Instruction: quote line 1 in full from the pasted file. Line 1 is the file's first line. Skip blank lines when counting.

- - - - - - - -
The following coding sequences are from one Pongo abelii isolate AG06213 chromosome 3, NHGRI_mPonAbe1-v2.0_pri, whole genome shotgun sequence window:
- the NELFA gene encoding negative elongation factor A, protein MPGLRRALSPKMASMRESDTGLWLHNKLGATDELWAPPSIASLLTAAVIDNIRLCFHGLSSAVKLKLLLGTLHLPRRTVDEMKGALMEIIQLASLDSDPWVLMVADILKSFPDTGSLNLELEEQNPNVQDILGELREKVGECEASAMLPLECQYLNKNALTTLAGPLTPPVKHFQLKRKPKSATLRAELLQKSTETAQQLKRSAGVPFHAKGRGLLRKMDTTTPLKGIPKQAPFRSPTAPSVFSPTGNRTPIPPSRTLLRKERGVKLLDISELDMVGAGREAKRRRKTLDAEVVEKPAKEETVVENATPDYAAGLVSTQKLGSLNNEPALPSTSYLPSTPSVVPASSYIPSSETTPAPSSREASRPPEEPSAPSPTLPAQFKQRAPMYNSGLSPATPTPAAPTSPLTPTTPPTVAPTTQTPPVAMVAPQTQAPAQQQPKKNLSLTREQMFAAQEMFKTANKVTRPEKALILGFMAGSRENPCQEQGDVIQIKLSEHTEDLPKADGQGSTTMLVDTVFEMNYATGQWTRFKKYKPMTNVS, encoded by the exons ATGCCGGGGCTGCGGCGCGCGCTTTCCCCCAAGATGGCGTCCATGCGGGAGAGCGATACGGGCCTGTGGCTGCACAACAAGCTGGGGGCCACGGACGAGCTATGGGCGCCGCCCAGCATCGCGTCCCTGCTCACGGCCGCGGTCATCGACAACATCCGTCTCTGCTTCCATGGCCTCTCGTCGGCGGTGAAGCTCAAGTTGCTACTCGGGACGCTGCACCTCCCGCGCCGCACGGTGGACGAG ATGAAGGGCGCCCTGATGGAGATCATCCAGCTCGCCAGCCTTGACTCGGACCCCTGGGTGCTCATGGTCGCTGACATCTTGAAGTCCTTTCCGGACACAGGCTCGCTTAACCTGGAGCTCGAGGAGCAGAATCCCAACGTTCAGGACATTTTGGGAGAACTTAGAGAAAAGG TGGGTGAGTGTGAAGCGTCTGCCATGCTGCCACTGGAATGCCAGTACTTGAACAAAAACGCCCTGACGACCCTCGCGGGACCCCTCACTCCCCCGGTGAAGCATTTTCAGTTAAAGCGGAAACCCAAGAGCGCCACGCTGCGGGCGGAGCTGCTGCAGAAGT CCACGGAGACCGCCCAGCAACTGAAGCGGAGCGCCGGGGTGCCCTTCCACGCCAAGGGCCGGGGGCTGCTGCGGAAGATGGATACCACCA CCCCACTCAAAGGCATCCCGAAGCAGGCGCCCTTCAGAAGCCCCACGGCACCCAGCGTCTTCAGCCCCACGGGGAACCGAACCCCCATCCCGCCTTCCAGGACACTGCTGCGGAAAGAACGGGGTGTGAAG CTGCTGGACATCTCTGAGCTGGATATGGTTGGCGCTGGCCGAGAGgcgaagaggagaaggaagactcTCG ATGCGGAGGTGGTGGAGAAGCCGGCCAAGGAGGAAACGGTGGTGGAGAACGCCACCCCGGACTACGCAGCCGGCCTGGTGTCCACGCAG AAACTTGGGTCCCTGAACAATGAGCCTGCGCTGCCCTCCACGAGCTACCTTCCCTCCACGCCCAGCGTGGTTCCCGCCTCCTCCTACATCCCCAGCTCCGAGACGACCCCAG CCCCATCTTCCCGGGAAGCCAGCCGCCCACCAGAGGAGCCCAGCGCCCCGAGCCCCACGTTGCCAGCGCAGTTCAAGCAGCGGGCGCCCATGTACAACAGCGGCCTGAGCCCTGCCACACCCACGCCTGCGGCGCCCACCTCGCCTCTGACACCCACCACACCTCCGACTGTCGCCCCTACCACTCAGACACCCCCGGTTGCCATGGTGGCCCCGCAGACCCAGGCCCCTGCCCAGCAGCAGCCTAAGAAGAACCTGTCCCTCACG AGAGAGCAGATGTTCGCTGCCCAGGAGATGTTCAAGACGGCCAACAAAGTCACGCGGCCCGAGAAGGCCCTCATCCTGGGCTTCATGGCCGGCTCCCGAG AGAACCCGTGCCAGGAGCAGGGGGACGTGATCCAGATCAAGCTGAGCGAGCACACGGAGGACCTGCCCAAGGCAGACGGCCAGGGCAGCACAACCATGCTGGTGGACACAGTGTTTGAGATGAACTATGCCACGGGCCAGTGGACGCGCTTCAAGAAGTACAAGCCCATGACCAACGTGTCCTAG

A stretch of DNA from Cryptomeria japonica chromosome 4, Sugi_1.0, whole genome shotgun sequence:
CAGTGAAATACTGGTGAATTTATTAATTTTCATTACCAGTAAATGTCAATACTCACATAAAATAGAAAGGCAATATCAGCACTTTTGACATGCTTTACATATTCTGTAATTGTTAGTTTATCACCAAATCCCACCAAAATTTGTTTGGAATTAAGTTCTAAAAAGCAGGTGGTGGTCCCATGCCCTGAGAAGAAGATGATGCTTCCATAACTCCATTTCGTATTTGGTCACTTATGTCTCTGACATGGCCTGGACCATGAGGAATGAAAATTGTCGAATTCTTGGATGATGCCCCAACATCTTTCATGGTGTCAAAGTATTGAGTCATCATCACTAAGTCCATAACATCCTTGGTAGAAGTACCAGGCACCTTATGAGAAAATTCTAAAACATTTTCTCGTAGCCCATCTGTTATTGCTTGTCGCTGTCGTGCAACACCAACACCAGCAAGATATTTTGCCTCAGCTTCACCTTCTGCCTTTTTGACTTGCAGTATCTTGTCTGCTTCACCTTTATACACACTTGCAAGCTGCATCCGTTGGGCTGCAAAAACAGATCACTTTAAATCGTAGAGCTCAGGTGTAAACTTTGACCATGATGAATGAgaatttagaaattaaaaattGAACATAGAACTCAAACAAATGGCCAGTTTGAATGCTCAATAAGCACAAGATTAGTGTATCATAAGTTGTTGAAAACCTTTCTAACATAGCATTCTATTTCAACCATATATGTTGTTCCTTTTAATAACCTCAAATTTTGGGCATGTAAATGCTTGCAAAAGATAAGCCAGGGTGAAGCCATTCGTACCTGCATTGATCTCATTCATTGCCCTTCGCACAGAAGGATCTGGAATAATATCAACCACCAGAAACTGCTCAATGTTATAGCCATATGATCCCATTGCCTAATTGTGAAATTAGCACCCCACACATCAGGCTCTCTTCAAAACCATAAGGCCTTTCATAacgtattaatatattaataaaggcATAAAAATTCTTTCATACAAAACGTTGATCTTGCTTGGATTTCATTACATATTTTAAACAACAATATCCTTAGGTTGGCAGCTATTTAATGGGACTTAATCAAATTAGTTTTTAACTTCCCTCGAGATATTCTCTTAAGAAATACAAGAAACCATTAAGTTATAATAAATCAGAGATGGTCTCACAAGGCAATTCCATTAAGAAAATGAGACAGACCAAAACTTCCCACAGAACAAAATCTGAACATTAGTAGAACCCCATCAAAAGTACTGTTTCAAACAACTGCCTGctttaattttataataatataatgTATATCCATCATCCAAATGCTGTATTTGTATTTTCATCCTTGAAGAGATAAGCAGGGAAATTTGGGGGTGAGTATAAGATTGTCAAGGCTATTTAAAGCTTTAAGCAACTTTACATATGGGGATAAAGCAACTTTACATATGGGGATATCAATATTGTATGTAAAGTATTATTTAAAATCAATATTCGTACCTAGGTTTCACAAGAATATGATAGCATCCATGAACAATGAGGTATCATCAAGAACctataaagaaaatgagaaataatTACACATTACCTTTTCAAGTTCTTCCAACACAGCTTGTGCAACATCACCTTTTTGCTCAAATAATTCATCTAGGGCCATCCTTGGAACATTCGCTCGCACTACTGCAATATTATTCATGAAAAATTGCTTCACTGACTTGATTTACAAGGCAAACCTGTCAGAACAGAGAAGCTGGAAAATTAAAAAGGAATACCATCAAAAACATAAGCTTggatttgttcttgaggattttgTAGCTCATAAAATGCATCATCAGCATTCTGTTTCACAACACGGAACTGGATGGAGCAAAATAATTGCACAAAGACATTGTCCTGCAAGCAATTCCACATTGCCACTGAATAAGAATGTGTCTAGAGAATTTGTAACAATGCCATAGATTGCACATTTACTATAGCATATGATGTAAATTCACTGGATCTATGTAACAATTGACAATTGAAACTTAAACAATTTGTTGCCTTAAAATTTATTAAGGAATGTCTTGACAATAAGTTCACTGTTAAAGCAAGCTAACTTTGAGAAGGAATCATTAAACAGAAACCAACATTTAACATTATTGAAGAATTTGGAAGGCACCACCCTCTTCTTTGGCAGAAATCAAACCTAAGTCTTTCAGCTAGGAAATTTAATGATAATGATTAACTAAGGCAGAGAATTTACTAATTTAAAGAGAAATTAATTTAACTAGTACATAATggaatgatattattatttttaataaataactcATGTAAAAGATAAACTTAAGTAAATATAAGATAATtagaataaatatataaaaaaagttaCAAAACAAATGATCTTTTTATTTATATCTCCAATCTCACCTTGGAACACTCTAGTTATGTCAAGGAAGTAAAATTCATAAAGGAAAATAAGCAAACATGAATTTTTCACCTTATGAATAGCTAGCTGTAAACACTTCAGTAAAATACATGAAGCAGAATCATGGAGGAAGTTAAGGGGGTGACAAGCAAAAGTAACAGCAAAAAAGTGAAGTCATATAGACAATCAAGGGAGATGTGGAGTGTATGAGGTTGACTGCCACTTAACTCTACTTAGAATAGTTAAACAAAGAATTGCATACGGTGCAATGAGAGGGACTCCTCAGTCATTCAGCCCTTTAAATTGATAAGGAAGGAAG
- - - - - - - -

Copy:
The following coding sequences are from one Pongo abelii isolate AG06213 chromosome 3, NHGRI_mPonAbe1-v2.0_pri, whole genome shotgun sequence window: